When Mamere (Arnold Oceng), Jeremiah (Ger Duany), Paul (Emmanual Jal), Abital (Kuoth Wiel) land, the group is unfortunately separated from Abital, who is Mamere's sister. However, we get the feeling that there will be a reunion later on.

The opening of the film spends a big deal of time on the group's backstory, and this works in its favor. Not only does it give the characters proper introductions, but we also see their treacherous situation and the horrible experiences they witnessed--from when they were just young children fleeing from bombs and gunshots in their village and seeing their parents die - to their arduous journey by themselves to a refugee camp. Over 30 minutes go by before the fish-out-of-water antics in America ensue. That's when Carrie (Reese Witherspoon) enters the picture. At first, she's seemingly detached and all business, but we all know how this aspect of the story is going to go.

Despite what the previews might lead you to believe, the story is fully anchored by Mamere, Jeremiah, Paul, and Abital. And there are some great performances from each of them to match. Director Philippe Falardeau (responsible for Monsier Lazhar, one of 2011's best films) made sure to select Sudanese actors who've had some of the same experiences in real life. Reese Witherspoon's character actually isn't in the film all that much, and her star power is almost an afterthought (even though she's still solid in this role). Margaret Nagle (whose latest writing credits are a pair of Boardwalk Empire episodes) turns in a serviceable script with some light humor.

The Good Lie is very predictable for the most part, it's a little on the glossier side, and some things are overly simplified, but it's still pretty impossible not to be moved.


Wednesday, December 10, 2014

[Review] The Homesman

Tommy Lee Jones directs and acts in The Homesman, an at times subversive Western tale set in 1850s Nebraska. Along with Jones, the film has a significant cast: Hilary Swank, John Lithgow, Meryl Streep, Hailee Steinfeld (True Grit) and Todd from Breaking Bad. It's an uneven excursion that provokes indifference, while its merits show signs that there's an excellent film in there somewhere.

Right away, you'll notice the gorgeous frontier shots, and the pretty string-driven score. But it swiftly
delves into starkness with some horrific scenes that display the frailty of human life in the West. Let's just say it's a little different from Seth MacFarlane's slapstick One Million Ways to Die in the West.

Mary (Swank) is a lone woman living in a tiny pioneer village. During a town meeting, a preacher (Lithgow) presents the task of transporting three sick women back across the country so they can be with their families. Much to everyone's surprise, Mary assertively volunteers to take them. Shortly after she sets out in a trade wagon, she happens upon George (Jones), and he pledges his service when Mary saves his life.

"Your journey will be long, difficult, and dangerous," the preacher says as his last words to Mary. And he's right. But along with the riveting moments of this journey is a lot of dullness and head-scratching. There's a solid, if bizarre first two thirds and then it falters to its end after a certain turning point. Swank and Jones give top-notch performances (would you expect anything else?), and there's an interesting dynamic between the two, but I hate to say it--the film falls of the wagon.

At one point, a young girl (Steinfeld) tells George, "You're a strange man." And he responds with, "I expect I am." That pretty much sums it up.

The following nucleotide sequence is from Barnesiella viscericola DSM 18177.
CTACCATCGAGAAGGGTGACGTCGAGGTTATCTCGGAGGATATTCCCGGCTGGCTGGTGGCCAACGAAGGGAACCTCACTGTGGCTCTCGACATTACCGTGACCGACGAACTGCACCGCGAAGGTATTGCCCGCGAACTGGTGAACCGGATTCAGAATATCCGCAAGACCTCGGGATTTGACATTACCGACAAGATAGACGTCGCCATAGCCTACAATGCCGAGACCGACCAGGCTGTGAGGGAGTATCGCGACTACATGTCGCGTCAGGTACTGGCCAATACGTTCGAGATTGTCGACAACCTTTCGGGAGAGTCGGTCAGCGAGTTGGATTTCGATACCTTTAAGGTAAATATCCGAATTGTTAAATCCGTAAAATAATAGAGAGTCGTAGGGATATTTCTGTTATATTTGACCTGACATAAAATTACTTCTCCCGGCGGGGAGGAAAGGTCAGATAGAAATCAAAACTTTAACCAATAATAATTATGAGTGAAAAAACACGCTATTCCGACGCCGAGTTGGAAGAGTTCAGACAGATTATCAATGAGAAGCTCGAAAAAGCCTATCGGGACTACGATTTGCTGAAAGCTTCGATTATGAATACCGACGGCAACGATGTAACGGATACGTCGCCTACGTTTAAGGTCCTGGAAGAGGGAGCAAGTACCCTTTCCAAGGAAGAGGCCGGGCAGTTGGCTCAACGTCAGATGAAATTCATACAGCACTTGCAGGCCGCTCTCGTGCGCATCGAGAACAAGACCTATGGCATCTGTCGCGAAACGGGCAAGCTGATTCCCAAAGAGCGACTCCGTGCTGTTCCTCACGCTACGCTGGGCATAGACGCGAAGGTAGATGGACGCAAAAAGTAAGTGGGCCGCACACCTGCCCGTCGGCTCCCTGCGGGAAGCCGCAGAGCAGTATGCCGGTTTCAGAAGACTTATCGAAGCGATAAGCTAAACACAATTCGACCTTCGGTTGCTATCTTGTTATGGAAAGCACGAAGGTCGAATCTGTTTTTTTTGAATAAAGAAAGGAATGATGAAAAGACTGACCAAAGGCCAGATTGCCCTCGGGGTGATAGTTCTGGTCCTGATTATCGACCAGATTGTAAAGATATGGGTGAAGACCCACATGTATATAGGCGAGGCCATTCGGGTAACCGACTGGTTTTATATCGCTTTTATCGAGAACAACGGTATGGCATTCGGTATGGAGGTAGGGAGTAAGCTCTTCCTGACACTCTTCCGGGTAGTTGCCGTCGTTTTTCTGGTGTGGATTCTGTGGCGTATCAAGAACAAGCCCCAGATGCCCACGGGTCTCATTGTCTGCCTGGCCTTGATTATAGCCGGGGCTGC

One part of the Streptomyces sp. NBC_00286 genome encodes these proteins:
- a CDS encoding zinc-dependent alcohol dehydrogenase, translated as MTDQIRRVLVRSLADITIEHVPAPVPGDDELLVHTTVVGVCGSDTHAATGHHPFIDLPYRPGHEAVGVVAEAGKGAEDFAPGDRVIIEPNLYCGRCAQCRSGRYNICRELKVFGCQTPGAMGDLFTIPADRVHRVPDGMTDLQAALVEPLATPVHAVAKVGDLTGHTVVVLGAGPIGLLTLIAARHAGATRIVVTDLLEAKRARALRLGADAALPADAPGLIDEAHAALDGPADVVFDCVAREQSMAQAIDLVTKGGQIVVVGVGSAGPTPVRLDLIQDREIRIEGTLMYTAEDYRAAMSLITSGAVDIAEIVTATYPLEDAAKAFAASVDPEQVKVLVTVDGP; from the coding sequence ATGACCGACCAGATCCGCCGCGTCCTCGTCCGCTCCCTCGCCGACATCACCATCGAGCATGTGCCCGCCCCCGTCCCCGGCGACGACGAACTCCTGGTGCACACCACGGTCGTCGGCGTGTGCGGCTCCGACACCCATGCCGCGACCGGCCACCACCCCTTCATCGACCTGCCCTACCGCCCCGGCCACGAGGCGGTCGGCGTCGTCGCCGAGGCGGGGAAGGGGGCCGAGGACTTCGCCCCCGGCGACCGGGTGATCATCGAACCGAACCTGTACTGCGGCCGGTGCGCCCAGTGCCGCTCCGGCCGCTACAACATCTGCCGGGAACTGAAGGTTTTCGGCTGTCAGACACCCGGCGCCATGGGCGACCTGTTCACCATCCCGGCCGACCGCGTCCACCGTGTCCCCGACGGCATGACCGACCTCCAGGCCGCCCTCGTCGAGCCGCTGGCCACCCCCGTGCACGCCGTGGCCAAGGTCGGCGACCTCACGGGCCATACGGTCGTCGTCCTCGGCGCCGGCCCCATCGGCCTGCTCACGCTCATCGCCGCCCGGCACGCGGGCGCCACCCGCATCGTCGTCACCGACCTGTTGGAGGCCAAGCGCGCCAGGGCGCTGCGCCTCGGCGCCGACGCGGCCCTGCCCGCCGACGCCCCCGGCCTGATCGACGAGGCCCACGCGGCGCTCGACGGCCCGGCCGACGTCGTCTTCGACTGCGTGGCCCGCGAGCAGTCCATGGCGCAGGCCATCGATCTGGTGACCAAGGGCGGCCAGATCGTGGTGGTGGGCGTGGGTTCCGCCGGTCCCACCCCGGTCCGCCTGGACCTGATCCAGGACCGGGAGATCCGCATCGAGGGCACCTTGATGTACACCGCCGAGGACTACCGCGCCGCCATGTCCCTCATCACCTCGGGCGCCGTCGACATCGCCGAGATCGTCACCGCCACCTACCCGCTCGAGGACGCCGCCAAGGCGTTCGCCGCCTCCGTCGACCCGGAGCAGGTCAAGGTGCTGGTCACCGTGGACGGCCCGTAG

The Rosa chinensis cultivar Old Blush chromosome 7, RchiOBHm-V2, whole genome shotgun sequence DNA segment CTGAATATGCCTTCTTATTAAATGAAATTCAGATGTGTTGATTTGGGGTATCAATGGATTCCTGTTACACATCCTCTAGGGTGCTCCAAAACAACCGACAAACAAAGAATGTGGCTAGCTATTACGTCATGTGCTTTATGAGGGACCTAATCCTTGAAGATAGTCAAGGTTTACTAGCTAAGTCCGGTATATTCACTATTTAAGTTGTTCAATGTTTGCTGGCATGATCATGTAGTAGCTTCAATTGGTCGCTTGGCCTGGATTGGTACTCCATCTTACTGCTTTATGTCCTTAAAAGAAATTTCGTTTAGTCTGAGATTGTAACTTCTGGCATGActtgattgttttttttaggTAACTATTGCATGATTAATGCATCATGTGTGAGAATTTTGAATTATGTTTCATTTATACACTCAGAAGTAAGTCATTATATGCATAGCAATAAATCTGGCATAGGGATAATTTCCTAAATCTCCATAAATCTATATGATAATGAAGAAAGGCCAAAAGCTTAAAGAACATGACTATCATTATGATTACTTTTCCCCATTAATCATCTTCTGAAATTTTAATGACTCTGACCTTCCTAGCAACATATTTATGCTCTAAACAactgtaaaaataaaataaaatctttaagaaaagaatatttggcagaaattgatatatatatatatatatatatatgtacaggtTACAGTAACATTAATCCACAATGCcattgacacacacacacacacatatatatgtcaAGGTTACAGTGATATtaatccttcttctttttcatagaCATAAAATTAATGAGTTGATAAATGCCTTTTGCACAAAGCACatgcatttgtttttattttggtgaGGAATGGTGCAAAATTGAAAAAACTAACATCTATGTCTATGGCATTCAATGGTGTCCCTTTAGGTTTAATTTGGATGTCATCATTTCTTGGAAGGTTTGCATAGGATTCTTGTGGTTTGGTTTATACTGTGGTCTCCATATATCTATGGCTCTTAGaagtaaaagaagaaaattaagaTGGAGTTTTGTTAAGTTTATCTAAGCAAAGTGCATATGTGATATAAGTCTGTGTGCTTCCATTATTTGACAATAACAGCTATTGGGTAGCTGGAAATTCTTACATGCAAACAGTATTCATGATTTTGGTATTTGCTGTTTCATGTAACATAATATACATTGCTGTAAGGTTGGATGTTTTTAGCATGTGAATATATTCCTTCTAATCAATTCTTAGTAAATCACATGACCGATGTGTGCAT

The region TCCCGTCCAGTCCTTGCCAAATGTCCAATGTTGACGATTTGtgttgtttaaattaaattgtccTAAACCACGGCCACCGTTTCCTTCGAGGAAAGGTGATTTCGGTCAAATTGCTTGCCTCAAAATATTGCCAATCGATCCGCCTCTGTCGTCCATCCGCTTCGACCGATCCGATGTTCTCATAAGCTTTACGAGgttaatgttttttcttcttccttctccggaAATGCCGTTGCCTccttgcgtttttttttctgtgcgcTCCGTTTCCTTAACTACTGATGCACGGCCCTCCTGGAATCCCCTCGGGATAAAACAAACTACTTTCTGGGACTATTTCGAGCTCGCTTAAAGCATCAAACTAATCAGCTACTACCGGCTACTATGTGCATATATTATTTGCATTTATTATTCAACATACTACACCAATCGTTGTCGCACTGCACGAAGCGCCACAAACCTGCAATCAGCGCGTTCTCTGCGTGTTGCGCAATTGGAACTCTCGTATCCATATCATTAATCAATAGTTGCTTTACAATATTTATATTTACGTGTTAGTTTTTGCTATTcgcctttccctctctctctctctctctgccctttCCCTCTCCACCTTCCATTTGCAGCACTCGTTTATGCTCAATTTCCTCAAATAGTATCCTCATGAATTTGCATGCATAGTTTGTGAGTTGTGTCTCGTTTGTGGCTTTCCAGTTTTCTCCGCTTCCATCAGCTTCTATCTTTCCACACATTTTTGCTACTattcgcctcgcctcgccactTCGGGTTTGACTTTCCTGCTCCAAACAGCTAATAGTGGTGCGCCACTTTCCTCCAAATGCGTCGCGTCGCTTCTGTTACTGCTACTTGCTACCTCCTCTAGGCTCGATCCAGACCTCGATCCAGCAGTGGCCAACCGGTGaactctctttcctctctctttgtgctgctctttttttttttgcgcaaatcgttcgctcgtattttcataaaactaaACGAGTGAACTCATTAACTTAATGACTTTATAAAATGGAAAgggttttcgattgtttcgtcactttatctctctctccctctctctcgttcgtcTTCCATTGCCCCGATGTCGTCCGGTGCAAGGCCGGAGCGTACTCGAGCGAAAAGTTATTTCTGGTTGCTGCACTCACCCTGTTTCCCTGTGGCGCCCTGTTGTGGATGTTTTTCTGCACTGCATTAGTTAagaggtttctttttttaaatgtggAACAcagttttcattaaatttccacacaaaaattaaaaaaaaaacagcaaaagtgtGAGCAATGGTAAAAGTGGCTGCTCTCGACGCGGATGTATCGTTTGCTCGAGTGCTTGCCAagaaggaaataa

Monday, December 1, 2014

[Review] The Hunger Games: Mockingjay, Part I

The unjust madness of The Hunger Games continues in Mockingjay, the first installment of an obligatory two-part finale. And a revolution is brewing.

Katniss (Jennifer Lawrence) awakens during an uprising. The late Philip Seymour Hoffman, Julianne Moore (who is having a strong year between Maps To The Stars and Still Alice), and Jeffrey Wright (coming of his great performance in Boardwalk Empire) deliver the details about the destructed country. Katniss' home has been wiped away, but the good news is that a couple of the house pets survived. Amidst the unrest, disorder, and impending civil war, Katniss decides to lead the 9 districts in order to overthrow the capitol and free the hostages, which include Peeta (Josh Hutcherson).

While its predecessors were undeniably hostile and bleak, Mockingjay is a considerably darker outing to many extents, even though there might be changes for the better at work. The weapons are bigger, the body count is higher, the land is decrepit, and the actual color palette drabber. Also, it's almost uncanny how a lot of the undertones serve as incredibly timely mirrors of real-world events. 

I haven't read the books, so I can't comment on comparisons, but from a cinematic standpoint, there is a lot of preparation going on here. Nearly 50 minutes go by before there's a leap into action. None of the early stuff is painstaking to watch or anything, but it can't help but feel like filler, especially when the build isn't quite as momentous as you'd want it to be. There's a time when you start to wonder if this will just be one gigantic setup for the next film, but things do pick up and the story brings about some riveting sequences, only to lapse into anti-climactic territory.

The obvious problem with Mockingjay is that it doesn't seem like a whole--because it isn't a whole. The film is an intense sufferer from the ill-fate of being split into two. Diehards might be okay with this, and the franchise is going to make a lot of money, but I personally have no desire to sit through this again. I'm guessing the second half will be more eventful and cathartic, but it also could have lingering effects from being split into two. We'll have to wait another year and two hours to find out.


Thursday, November 27, 2014

[Review] Foxcatcher

Channing Tatum, Steve Carell, and Mark Ruffalo give three seriously gripping performances in Bennett Miller's bleak and brutish, true crime story Foxcatcher.